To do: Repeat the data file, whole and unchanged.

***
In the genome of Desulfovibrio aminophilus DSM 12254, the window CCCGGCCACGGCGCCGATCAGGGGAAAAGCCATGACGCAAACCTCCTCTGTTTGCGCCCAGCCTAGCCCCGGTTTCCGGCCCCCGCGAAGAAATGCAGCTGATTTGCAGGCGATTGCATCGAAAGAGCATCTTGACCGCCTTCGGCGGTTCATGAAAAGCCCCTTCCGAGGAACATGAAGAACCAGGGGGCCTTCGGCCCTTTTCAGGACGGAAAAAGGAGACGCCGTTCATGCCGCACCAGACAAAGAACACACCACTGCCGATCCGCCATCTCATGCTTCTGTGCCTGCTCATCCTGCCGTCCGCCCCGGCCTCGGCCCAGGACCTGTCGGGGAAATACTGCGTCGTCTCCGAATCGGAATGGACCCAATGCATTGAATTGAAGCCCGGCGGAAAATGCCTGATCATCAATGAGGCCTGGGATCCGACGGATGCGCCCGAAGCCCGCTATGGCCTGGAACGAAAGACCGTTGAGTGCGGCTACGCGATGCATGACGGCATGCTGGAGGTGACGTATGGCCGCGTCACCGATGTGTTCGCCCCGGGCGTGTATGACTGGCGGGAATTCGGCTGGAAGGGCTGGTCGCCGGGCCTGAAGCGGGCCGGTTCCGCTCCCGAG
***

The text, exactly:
In the genome of Desulfovibrio aminophilus DSM 12254, the window CCCGGCCACGGCGCCGATCAGGGGAAAAGCCATGACGCAAACCTCCTCTGTTTGCGCCCAGCCTAGCCCCGGTTTCCGGCCCCCGCGAAGAAATGCAGCTGATTTGCAGGCGATTGCATCGAAAGAGCATCTTGACCGCCTTCGGCGGTTCATGAAAAGCCCCTTCCGAGGAACATGAAGAACCAGGGGGCCTTCGGCCCTTTTCAGGACGGAAAAAGGAGACGCCGTTCATGCCGCACCAGACAAAGAACACACCACTGCCGATCCGCCATCTCATGCTTCTGTGCCTGCTCATCCTGCCGTCCGCCCCGGCCTCGGCCCAGGACCTGTCGGGGAAATACTGCGTCGTCTCCGAATCGGAATGGACCCAATGCATTGAATTGAAGCCCGGCGGAAAATGCCTGATCATCAATGAGGCCTGGGATCCGACGGATGCGCCCGAAGCCCGCTATGGCCTGGAACGAAAGACCGTTGAGTGCGGCTACGCGATGCATGACGGCATGCTGGAGGTGACGTATGGCCGCGTCACCGATGTGTTCGCCCCGGGCGTGTATGACTGGCGGGAATTCGGCTGGAAGGGCTGGTCGCCGGGCCTGAAGCGGGCCGGTTCCGCTCCCGAG